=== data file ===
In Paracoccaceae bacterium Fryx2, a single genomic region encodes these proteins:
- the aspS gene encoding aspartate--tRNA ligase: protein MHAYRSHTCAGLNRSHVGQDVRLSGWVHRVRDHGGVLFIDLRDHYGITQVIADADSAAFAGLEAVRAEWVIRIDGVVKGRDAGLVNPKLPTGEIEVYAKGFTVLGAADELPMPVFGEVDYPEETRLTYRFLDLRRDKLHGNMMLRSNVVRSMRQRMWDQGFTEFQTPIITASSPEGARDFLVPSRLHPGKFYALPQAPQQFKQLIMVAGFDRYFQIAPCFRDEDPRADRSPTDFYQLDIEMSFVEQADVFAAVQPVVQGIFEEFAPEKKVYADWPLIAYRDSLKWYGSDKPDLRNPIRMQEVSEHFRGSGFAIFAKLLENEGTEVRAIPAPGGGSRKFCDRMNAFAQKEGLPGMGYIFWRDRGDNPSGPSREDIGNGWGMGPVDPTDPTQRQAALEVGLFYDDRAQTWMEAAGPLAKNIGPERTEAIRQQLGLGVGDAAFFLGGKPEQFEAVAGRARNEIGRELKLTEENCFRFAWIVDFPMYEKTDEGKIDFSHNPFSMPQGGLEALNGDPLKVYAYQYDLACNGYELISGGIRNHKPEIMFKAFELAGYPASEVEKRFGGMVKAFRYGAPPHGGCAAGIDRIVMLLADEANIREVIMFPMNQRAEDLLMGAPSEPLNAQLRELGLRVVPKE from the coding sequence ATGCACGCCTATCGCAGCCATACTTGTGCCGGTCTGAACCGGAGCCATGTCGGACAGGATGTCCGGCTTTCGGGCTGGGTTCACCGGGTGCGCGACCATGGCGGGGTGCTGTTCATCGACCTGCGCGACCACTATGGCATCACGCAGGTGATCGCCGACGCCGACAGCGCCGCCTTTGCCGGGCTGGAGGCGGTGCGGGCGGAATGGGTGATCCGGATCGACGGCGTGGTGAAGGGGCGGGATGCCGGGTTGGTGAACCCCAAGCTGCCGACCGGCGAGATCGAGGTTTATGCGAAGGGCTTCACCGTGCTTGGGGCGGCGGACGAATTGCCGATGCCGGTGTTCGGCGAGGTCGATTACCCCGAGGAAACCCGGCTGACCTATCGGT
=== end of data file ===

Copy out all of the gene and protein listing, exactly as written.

In Paracoccaceae bacterium Fryx2, a single genomic region encodes these proteins:
- the aspS gene encoding aspartate--tRNA ligase: protein MHAYRSHTCAGLNRSHVGQDVRLSGWVHRVRDHGGVLFIDLRDHYGITQVIADADSAAFAGLEAVRAEWVIRIDGVVKGRDAGLVNPKLPTGEIEVYAKGFTVLGAADELPMPVFGEVDYPEETRLTYRFLDLRRDKLHGNMMLRSNVVRSMRQRMWDQGFTEFQTPIITASSPEGARDFLVPSRLHPGKFYALPQAPQQFKQLIMVAGFDRYFQIAPCFRDEDPRADRSPTDFYQLDIEMSFVEQADVFAAVQPVVQGIFEEFAPEKKVYADWPLIAYRDSLKWYGSDKPDLRNPIRMQEVSEHFRGSGFAIFAKLLENEGTEVRAIPAPGGGSRKFCDRMNAFAQKEGLPGMGYIFWRDRGDNPSGPSREDIGNGWGMGPVDPTDPTQRQAALEVGLFYDDRAQTWMEAAGPLAKNIGPERTEAIRQQLGLGVGDAAFFLGGKPEQFEAVAGRARNEIGRELKLTEENCFRFAWIVDFPMYEKTDEGKIDFSHNPFSMPQGGLEALNGDPLKVYAYQYDLACNGYELISGGIRNHKPEIMFKAFELAGYPASEVEKRFGGMVKAFRYGAPPHGGCAAGIDRIVMLLADEANIREVIMFPMNQRAEDLLMGAPSEPLNAQLRELGLRVVPKE from the coding sequence ATGCACGCCTATCGCAGCCATACTTGTGCCGGTCTGAACCGGAGCCATGTCGGACAGGATGTCCGGCTTTCGGGCTGGGTTCACCGGGTGCGCGACCATGGCGGGGTGCTGTTCATCGACCTGCGCGACCACTATGGCATCACGCAGGTGATCGCCGACGCCGACAGCGCCGCCTTTGCCGGGCTGGAGGCGGTGCGGGCGGAATGGGTGATCCGGATCGACGGCGTGGTGAAGGGGCGGGATGCCGGGTTGGTGAACCCCAAGCTGCCGACCGGCGAGATCGAGGTTTATGCGAAGGGCTTCACCGTGCTTGGGGCGGCGGACGAATTGCCGATGCCGGTGTTCGGCGAGGTCGATTACCCCGAGGAAACCCGGCTGACCTATCGGT